- Hofstede’s cultural dimensions theory
- International HRM
1. Hofstede’s cultural dimensions theory
Hofstede’s cultural dimensions theory is a framework for cross-cultural communication, developed by Geert Hofstede. It shows the effects of a society’s culture on the values of its members, and how these values relate to behaviour, using a structure derived from factor analysis. [Wikipedia]
Hofstede’s dimensions defined ->
Dimensions of national cultures:
More information about Spain https://www.hofstede-insights.com/country-comparison/spain/
Hofstede’s dimensions and HRM
This theory can be specifically useful for International HRM considering that it is dealing with people from different cultural backgrounds. Going globally influence on the HRM. Organizing work internationally depends a lot on the region company enter.
For Example, International Training programs (Personal Selling Tips, from Brussels to Bangkok) says: “Information-oriented cultures such as Germany may also allow for greater use of expatriates. However, relationship-oriented countries such as Japan will require the most complete local knowledge possessed only by natives.” Marketing experts agree about Japan: “Personal selling, as a rule, has to be localized for even the most global of corporations and industries.”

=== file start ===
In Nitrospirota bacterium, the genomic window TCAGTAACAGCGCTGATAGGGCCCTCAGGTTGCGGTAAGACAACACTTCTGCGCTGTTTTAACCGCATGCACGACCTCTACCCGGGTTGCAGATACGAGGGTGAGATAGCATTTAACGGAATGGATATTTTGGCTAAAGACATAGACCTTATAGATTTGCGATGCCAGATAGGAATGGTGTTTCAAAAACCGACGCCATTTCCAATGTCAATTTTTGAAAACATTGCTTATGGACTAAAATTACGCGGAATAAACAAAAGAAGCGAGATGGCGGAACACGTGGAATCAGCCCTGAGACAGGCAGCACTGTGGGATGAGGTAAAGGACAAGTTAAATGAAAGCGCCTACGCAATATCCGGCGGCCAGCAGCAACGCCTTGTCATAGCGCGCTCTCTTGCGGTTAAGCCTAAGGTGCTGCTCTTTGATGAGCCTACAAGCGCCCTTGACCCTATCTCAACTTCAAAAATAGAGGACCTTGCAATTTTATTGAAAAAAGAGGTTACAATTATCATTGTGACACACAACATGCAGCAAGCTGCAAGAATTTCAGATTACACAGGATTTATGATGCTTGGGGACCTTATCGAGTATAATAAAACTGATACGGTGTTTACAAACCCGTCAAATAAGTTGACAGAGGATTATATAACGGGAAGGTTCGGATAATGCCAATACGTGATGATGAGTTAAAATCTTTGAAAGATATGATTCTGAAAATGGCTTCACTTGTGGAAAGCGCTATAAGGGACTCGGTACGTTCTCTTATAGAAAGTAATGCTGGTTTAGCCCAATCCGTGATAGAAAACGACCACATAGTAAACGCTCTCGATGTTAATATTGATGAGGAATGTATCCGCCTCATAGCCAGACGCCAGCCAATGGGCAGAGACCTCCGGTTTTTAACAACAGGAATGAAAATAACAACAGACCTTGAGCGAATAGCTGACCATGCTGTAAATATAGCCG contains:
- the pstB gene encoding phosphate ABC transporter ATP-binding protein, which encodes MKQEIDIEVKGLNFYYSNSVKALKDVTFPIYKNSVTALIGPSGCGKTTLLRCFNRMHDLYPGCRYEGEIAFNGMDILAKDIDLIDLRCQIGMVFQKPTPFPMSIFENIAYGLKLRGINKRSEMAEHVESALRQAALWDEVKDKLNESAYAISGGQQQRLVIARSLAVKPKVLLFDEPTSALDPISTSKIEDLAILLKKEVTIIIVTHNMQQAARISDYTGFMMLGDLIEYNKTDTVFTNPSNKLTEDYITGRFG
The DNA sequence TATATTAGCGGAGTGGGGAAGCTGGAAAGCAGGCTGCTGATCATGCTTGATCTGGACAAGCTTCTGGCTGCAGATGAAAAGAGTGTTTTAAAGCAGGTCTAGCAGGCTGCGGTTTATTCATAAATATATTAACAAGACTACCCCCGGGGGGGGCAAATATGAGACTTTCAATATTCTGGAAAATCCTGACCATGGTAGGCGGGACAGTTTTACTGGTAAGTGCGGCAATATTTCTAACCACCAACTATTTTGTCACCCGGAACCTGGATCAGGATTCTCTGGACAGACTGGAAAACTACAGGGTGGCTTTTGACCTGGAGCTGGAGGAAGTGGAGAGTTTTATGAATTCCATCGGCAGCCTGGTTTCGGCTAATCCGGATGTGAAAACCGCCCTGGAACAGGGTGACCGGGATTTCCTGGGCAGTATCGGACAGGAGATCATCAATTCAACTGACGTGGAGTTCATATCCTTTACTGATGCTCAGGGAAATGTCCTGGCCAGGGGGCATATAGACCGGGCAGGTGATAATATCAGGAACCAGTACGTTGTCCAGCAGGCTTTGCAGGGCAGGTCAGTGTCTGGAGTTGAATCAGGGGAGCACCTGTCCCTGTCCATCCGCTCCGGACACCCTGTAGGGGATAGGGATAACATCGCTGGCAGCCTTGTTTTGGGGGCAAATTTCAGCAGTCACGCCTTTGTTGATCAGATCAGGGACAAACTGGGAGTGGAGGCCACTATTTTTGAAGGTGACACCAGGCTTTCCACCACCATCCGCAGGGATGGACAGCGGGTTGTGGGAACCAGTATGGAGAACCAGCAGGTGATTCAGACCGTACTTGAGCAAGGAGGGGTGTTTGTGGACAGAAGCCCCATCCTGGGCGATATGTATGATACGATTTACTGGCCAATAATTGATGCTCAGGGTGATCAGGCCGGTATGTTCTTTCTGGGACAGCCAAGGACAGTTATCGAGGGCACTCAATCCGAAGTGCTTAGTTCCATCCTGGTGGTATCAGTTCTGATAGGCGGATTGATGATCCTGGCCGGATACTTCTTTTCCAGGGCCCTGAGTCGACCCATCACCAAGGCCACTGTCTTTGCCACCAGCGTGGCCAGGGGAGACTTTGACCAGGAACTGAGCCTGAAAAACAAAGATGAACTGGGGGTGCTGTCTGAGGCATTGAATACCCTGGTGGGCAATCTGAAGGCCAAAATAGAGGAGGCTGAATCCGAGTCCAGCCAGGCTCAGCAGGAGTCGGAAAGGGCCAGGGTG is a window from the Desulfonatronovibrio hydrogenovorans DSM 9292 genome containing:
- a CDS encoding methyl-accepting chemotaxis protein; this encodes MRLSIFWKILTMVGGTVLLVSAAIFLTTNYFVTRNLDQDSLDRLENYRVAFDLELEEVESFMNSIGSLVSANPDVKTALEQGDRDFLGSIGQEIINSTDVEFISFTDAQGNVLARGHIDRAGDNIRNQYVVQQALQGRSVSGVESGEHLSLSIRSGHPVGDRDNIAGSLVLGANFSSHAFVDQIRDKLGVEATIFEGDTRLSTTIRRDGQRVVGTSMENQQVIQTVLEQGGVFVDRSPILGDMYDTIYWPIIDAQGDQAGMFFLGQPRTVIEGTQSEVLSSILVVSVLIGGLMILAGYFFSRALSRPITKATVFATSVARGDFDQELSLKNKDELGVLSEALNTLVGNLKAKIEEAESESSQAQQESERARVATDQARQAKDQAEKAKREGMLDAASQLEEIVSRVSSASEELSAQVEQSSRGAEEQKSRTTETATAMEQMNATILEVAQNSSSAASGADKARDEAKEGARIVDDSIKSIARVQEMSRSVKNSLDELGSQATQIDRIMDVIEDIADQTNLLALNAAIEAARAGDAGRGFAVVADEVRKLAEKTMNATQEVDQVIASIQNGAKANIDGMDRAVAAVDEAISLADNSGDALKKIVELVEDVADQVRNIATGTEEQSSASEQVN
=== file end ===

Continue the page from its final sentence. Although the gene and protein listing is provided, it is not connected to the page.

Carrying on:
Example, Hofstede’s dimensions – business example
2. International HRM
Main related concepts:
International company structure:
- Parent country
- Foreign country
- HQ – headquarter
On fig. 17.2 – 17.8 are some examples of the International Organizational structures variations.
International Recruitment approaches:
- Ethnocentric staffing means the company hire management (employees) that is of the same nationality of the parent company.
- The polycentric approach means the company is limited to hiring in a foreign country only (local employees).
- The geocentric approach means that the company adopts the strategy of recruiting the most suitable persons for the positions available irrespective of their nationalities.
International Personnel is recruited from three sources:
- (+) better know company and product (specifically if technical), can add a prestige ad they are not locals, Good communications with headquarters’ personnel.
- (-) the high cost, cultural and legal barriers, high qualified not willing to go abroad for an extended period, not locals
- local nationals:
- (+): Low barriers, Cost benefits, Cultural knowledge
- (-): low level of communication with headquarter
- third-country nationals (TCNs) – expatriates from their own countries working for a foreign company in a third country (a German working in Argentina for a U.S. company).
Allowances are an inevitable feature of international compensation.
- Housing allowance (ex. rent)
- Relocation allowance (ex. flight tickets)
- Education allowance (ex. Language courses)
- Spouse assistance (ex. provide work to husband/wife)